Lightweight design is the top priority for every Audi vehicle development project, and this applies to every step of the process through the construction of the prototype. Each individual component is assessed with respect to its weight and the effect on the total vehicle. Regular weight balance calculations help drive further continuous optimizations. Technology scouting and intensive benchmarking are also among Audi’s standard tools.
Lightweight design – more dynamics and passive safety
Lightweight design is a benefit in all respects, including driving dynamics and passive safety. The lighter a car is, the less kinetic energy it develops and the less of this energy needs to be converted into deformation in the event of a crash. Protection for other road users is also improved since a lightweight car places less of a load with which it collides.
Acceleration behavior plays a major role in the field of driving dynamics. A car weighing 1,200 kilograms reaches the 100 km/h mark from a standing start twelve meters sooner than a rival weighing 1,400 kilograms. The reduction of so-called rotating masses with their moments of inertia has a particularly strong effect on acceleration. Reducing the weight of a car's flywheel by one kilogram has the same effect as a 16 kilogram reduction in the weight of the translational (i.e. rectilinear) masses, such as the body.
A lower vehicle mass also has a positive effect on braking – and that in a number of regards. Overall stopping distance is shorter, brake pressure develops more quickly, pedal feel is tauter, and the discs do not get as hot, which reduces the risk of fading during a long mountain descent, for example. A lightweight car gets by with smaller and lighter brakes.
This reduction of the unsprung masses at the wheels brings numerous advantages. For example, a less stiff suspension setup can be used, thus improving vibrational comfort. A ten kilogram reduction in the unsprung masses reduces the load on the suspension strut by four percent. One would have to reduce the weight of the sprung masses by nearly 50 kilograms to achieve the same effect.
The lightweight aluminum bodies from Audi also have a very positive ecological effect. They spare the environment large quantities of CO2 emissions – through their low weight and the overall energy balance. At the end of the vehicle’s life, the material can be collected, treated, melted down and reused over and over again without any loss in quality. Although more energy is required to manufacture the primary aluminum than for steel, the effect of recycling makes the overall balance positive compared with steel.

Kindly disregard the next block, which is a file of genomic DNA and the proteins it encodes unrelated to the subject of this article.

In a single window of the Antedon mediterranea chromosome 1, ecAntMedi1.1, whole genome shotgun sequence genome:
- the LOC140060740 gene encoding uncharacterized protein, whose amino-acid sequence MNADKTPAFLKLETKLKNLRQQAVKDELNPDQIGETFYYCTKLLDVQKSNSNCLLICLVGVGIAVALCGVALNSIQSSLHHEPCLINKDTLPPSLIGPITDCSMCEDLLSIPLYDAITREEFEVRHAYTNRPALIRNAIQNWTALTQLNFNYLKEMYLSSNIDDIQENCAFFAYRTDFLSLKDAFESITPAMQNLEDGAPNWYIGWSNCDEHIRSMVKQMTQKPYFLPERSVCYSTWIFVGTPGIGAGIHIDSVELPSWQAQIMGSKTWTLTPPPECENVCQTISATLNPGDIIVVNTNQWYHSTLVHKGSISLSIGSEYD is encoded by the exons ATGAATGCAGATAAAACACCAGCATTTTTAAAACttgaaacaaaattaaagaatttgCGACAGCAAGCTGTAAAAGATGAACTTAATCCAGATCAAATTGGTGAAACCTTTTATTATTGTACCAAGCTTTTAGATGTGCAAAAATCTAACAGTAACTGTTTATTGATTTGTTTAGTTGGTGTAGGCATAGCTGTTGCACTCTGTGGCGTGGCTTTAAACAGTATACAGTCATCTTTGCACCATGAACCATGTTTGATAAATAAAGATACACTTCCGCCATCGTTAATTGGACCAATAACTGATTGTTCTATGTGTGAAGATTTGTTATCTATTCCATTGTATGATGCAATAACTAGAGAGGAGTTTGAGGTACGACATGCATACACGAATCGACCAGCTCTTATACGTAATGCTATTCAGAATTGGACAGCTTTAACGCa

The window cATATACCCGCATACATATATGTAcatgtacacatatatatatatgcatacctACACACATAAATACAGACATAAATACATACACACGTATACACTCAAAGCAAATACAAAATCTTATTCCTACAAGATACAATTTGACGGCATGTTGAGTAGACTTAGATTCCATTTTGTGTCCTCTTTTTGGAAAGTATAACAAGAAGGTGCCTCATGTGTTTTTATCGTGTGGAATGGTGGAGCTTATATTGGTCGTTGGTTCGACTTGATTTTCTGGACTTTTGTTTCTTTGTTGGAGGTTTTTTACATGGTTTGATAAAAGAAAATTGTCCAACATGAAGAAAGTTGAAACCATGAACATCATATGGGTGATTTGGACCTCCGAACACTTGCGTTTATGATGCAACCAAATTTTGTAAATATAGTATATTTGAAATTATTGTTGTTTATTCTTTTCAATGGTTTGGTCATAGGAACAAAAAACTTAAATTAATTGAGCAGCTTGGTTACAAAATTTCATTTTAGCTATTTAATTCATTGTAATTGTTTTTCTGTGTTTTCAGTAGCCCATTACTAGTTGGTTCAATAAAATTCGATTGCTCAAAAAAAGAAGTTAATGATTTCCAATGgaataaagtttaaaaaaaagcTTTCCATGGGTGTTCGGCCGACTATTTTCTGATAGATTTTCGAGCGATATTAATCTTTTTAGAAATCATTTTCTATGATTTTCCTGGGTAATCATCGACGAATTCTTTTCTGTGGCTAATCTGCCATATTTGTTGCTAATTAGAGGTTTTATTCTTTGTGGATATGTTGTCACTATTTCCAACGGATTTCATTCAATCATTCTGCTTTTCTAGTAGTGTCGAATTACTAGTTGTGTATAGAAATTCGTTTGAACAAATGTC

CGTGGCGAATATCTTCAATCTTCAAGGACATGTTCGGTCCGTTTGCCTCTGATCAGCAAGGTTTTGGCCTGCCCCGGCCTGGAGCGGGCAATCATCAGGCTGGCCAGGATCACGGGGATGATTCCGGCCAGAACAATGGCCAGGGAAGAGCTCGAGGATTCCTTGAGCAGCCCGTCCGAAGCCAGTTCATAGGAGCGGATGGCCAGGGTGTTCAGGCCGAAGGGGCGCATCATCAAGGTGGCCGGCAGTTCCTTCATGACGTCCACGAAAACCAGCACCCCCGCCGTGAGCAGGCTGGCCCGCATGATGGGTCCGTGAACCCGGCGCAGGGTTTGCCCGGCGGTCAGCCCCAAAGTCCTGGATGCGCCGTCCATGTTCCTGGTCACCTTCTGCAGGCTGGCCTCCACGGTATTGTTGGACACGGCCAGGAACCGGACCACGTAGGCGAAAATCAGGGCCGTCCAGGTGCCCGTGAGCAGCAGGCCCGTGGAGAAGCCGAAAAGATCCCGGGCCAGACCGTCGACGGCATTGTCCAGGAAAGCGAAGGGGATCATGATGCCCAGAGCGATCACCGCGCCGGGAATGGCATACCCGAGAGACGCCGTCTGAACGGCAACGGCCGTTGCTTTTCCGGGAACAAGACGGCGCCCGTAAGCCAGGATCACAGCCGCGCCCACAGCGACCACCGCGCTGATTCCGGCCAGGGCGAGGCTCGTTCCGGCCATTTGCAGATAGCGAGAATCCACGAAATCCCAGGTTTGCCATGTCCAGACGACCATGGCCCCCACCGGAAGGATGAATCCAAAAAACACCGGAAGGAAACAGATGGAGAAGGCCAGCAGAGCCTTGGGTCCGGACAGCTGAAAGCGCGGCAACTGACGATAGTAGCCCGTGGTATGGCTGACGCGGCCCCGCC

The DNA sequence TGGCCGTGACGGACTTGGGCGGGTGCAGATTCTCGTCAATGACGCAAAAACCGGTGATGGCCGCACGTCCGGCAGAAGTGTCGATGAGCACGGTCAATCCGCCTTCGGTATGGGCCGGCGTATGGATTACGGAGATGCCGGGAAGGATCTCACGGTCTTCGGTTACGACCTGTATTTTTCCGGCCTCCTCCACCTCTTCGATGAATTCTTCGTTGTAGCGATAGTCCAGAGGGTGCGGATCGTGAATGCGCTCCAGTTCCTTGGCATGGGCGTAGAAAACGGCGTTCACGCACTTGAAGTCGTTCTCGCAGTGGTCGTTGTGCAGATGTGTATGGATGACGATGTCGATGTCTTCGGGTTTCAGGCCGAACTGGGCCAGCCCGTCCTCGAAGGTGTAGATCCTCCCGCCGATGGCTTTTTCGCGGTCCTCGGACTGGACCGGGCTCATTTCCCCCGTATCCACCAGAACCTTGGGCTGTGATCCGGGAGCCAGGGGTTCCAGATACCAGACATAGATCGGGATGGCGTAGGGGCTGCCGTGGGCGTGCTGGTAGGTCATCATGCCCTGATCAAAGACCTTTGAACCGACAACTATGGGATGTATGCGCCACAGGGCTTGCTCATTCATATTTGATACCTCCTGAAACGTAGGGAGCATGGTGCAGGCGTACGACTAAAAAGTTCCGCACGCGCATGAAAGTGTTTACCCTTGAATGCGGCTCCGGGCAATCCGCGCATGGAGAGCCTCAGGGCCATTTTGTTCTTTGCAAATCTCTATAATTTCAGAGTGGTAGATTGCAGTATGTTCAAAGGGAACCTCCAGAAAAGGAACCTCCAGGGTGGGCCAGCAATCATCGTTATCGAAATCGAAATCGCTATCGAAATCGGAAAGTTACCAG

Framework of aluminum – the ASF body
The basic structure of the Audi Space Frame (ASF) resembles the framework of a timbered framework. Its skeleton comprises extruded sections and pressure diecast parts of aluminum. The aluminum panels – the skin of the roof, the floor or the side panels – are integrated into this frame by means of a frictional connection so as to be semi-supporting. The components of the Audi Space Frame have very different shapes and cross-sections depending on their function.
The great strength of extruded profiles lies in their design flexibility. The side sills of the TT Coupé and the TT Roadster, for example, appear identical from the outside, but on the inside they have been topologically optimized according to bionic principles. This means that the geometry of a part at a given load is optimized to save as much weight as possible The differences in their ribbing determines their rigidity, which is higher in the Roadster than in the Coupé to compensate for the loss of the roof. The sections used in the TT are made of advanced alloys developed by Audi for greater strength and a further reduction in weight.